Supreme Court nominee Harriet Miers said she would try to give more information about herself to senators in charge of her confirmation after one said that reaction to what she has submitted so far ranged from “incomplete to insulting.”
The chairman of the Senate Judiciary Committee, Sen. Arlen Specter, and the top Democrat, Sen. Patrick Leahy, agreed Wednesday to begin Miers’ hearings on Nov. 7. Specter, R-Pa., and Leahy, D-Vt., also sent a letter to the White House counsel asking her to more fully answer a questionnaire she submitted Tuesday.
The senators also plan to ask the White House to provide information about Miers’ work for President Bush, something the White House has said it will not do. “A number of Republicans have asked for nonprivileged information,” Specter said at a news conference.
In her 57-page questionnaire, Miers answered questions about her legal career and background. She addressed issues such as how she would deal with court cases involving the Bush administration, if she were confirmed to succeed retiring Justice Sandra Day O’Connor.
Specter and Leahy said Republicans and Democrats on the committee felt that Miers did not tell them enough.
“The comments I have heard range from incomplete to insulting,” Leahy said.
Specter said he and Leahy “took a look at it and agreed that it was insufficient.”
Miers, in a letter Wednesday to the committee, said she would “work to provide additional materials to the committee.”
A White House spokeswoman, Dana Perino, said that since Miers was nominated, she has told Specter she had “years of files to go through and she would work to finish the questionnaire as soon as possible, but she would likely have to send follow-ups to provide additional information.”
The senators said an official request for “nonprivileged” information from the White House would come after they saw Miers’ response to their new questions.
Bar suspension cited
The lawmakers want her to explain more about her temporary suspension from the Washington, D.C., Bar Association for nonpayment of dues and double-check that she submitted all of her litigated work to the committee.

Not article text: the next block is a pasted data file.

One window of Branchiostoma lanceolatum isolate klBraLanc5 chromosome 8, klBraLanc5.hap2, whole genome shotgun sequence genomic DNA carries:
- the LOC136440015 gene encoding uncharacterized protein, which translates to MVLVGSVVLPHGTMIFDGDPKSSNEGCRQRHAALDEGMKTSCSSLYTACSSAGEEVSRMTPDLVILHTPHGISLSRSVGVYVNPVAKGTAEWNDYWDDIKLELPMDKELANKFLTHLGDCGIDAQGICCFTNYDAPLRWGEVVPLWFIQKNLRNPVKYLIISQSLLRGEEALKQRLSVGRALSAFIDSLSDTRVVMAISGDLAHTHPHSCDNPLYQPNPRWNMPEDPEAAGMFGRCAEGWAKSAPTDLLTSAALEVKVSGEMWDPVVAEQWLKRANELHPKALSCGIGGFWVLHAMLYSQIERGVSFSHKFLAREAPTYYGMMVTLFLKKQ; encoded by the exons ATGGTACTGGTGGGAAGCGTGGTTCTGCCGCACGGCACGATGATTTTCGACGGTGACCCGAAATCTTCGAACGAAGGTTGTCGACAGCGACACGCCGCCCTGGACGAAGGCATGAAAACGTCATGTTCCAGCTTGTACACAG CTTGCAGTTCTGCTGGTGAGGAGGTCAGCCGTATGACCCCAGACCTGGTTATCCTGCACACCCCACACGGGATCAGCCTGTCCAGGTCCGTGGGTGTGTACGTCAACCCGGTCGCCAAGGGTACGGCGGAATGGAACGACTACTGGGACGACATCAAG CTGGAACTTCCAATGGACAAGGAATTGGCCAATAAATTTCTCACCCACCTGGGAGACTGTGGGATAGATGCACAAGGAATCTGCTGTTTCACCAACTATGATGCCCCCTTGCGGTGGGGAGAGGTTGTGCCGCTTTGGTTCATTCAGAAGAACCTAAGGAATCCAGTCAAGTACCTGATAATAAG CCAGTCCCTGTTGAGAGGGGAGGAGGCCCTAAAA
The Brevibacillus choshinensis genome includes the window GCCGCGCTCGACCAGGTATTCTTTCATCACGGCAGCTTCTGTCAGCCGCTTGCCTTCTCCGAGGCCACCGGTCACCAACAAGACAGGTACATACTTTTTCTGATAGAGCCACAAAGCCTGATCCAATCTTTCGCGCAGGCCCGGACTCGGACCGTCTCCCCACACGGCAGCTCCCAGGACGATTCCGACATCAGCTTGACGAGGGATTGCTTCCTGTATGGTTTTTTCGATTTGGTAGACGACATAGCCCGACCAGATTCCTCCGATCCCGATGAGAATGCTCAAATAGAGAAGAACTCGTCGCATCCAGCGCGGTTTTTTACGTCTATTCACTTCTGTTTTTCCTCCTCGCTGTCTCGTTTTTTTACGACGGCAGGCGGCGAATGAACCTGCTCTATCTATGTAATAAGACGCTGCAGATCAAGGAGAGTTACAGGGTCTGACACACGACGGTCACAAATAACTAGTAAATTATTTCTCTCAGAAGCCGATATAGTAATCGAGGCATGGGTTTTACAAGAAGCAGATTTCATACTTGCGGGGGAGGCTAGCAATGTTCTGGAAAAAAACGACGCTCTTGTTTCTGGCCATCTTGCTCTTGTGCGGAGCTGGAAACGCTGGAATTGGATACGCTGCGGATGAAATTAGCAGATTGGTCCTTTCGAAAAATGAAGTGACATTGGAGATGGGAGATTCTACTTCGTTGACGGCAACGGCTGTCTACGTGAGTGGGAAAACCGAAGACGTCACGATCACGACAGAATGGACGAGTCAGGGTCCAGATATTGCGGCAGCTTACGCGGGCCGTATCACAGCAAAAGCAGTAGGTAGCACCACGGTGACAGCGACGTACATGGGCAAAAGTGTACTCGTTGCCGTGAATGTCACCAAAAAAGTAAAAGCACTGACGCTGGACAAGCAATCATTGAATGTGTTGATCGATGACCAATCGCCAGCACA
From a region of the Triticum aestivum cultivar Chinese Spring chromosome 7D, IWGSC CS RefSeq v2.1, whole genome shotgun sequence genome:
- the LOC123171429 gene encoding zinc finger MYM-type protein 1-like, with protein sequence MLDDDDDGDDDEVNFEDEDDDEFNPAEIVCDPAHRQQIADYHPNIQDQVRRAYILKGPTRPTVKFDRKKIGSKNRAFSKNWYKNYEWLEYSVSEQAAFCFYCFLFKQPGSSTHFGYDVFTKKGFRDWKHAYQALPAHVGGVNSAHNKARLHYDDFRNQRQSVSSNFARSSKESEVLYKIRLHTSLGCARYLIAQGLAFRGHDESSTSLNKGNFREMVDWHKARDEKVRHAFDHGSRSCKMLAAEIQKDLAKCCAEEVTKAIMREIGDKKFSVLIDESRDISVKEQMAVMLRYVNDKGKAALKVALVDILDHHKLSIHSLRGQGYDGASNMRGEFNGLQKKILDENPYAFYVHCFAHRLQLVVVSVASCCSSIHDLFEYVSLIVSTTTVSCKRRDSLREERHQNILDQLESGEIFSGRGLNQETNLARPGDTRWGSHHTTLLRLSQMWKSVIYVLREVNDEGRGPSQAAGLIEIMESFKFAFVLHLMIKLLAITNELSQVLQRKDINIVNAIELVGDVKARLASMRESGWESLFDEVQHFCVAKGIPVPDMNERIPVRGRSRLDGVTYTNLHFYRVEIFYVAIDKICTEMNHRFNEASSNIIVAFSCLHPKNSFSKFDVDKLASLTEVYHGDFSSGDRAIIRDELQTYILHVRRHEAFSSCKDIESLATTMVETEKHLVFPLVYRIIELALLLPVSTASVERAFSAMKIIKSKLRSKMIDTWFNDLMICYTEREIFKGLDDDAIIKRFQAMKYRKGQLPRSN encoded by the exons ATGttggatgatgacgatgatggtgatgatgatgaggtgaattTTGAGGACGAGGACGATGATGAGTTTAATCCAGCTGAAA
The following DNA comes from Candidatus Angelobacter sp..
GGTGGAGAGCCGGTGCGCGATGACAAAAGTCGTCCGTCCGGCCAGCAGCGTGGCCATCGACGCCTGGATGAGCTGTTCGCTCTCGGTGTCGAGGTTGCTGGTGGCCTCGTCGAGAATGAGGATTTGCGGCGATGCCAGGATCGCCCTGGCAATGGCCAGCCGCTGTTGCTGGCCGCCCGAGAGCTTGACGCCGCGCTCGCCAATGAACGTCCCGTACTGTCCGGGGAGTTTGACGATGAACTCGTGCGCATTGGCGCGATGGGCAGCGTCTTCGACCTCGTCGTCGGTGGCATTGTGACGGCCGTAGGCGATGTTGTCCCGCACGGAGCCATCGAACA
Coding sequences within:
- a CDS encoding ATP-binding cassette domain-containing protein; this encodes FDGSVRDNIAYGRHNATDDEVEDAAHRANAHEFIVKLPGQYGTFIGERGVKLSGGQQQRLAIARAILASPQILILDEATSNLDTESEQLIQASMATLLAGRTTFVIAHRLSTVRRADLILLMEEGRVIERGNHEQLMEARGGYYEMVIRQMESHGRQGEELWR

Miers, in her letter, also disclosed that her Texas law license had been suspended from Sept. 1-26, 1989, for late payment of bar dues. She said it happened because of an “administrative oversight.”
Perino said Miers’ Dallas law firm inadvertently had left her and two other lawyers out of the bulk payment it typically made to cover its attorneys’ bar dues. After the problem was discovered, the firm corrected the error, she said.
Specter and Leahy also want Miers to explain how she would handle cases dealing with the Bush administration, which she serves now as White House counsel. In her questionnaire response, Miers said she would comply with the “spirit and letter of the law ... the Code of Conduct for United States Judges and other applicable requirements.”
Specter and Leahy responded that decisions by a justice to withdraw from cases “are more complicated because they are not subject to further review. The committee would like you to address the issues specific to your situation.”
Answers sought by Oct. 26
The two committee leaders want the answers from Miers before Oct. 26.
Miers’ private law practice consisted almost entirely of representing corporate clients. Many Republicans had hoped Bush would pick a prominent conservative with a record on abortion and other issues.
While not a single Senate Republican has publicly opposed her nomination, the reaction among conservatives has been mostly tepid.
Democrats who support abortion rights also are beginning to question Miers after the disclosure that that she pledged unflagging opposition to abortion as a candidate for the Dallas City Council in 1989.
O’Connor has cast the pivotal vote in a string of 5-4 rulings in recent years that sustained abortion rights, upheld affirmative action and limited the application of the death penalty.
Sen. Barbara Boxer, D-Calif., said Miers has taken “the most extreme position of anyone I have ever known on abortion, assuming she believes that there ought to be a constitutional ban on abortion which would make it a crime except if a woman’s life is at stake.”
Specter refused to guarantee when a vote would take place, though some had hope it would be before Thanksgiving.
“We’re going to do it right. We’re not going to do it fast,” he said.